{5.10.9} Most of the labors [erga] of Hēraklēs are represented at Olympia. Above the doors of the temple is carved the hunting of the Arcadian boar, his exploit against Diomedes the Thracian and that against Geryones at Erytheia; he is also about to receive the burden of Atlas, and he cleanses the land from dung for the Eleians. Above the doors of the rear chamber, he is taking the waistband from the Amazon; and there are the stories of the deer, of the bull at Knossos, of the Stymphalian birds, of the hydra, and of the Argive lion.
{5.10.10} As you enter the bronze doors you see on the right, before the pillar, Iphitos being garlanded by a woman, Ekhekheiria (Truce), as the elegiac couplet on the statue says. Within the temple stand pillars, and inside also are porticoes above, with an approach through them to the statue [agalma]. There has also been constructed a winding ascent to the roof.
{5.11.1} The god sits on a throne, and he is made of gold and ivory. On his head lies a garland which is an imitation of olive shoots. In his right hand, he holds a Nike, which, like the statue, is of ivory and gold; she wears a ribbon and—on her head—a garland. In the left hand of the god is a scepter, ornamented with every kind of metal, and the bird sitting on the scepter is the eagle. The sandals also of the god are of gold, as is likewise his robe. Worked into the robe [himation] are figures of animals and the flowers of the lily.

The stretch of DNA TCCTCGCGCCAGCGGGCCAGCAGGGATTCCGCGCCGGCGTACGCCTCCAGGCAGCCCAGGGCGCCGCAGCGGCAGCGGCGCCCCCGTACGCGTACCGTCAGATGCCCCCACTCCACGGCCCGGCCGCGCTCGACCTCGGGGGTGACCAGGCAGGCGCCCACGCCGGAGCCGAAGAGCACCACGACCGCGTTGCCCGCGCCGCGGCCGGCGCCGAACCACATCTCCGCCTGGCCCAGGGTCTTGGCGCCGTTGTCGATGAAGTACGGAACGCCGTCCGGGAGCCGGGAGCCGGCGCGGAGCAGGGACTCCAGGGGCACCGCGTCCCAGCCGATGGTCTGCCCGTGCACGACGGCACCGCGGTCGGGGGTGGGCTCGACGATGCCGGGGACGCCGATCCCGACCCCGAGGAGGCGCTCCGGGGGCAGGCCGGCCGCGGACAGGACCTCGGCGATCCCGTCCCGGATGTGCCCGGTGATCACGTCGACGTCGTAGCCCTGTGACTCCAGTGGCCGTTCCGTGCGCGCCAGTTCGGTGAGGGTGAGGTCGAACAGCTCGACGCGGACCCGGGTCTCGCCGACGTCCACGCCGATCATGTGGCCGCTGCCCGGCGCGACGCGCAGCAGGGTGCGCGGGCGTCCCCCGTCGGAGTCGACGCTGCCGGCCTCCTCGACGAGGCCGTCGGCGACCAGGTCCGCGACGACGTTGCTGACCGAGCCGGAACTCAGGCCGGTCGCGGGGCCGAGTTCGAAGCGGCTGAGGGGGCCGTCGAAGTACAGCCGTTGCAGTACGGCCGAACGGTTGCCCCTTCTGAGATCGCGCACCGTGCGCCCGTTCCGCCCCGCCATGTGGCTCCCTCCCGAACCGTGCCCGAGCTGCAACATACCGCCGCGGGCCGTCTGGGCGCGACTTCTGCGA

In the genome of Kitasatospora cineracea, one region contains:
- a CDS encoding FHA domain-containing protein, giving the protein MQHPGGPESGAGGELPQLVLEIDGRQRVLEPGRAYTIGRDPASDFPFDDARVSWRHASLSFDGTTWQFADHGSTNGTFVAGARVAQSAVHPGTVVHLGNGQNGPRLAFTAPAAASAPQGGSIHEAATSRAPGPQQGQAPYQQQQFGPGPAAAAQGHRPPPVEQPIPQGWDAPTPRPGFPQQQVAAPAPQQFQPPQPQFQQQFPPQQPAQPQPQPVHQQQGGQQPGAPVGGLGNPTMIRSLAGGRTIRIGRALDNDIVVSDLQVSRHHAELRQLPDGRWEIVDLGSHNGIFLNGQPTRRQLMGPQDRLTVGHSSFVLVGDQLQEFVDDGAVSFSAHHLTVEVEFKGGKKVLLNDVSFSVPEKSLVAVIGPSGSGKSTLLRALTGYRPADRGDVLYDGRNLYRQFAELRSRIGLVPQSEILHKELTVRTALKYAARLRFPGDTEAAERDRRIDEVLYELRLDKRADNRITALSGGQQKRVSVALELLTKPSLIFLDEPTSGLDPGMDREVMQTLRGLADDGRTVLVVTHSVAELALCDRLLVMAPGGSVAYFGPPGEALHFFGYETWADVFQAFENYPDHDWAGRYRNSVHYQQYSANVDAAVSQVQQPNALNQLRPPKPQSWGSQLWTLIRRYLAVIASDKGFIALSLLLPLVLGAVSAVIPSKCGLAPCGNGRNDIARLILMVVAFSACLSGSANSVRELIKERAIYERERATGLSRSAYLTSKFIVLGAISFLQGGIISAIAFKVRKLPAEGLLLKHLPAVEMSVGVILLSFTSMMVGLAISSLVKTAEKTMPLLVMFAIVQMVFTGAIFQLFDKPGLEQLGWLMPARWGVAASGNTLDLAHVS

{5.11.2} The throne is adorned with gold and with jewels, to say nothing of ebony and ivory. Upon it are painted figures and worked images. There are four Victories, represented as dancing women, one at each foot of the throne, and two others at the base of each foot. On each of the two front feet are set Theban children ravished by sphinxes, while under the sphinxes Apollo and Artemis are shooting down the children of Niobe.
{5.11.3} Between the feet of the throne are four rods, each one stretching from foot to foot. The rod straight opposite the entrance has on it seven images; how the eighth of them disappeared nobody knows. These must be intended to be representations [mīmēmata] of ancient contests [agōnismata], since in the time of Pheidias, contests for boys had not yet been introduced. The figure of one binding his own head with a ribbon is said to resemble in appearance Pantarkes, a boy of Elis said to have been the love of Pheidias. Pantarkes too won the wrestling bout for boys at the eighty-sixth Festival.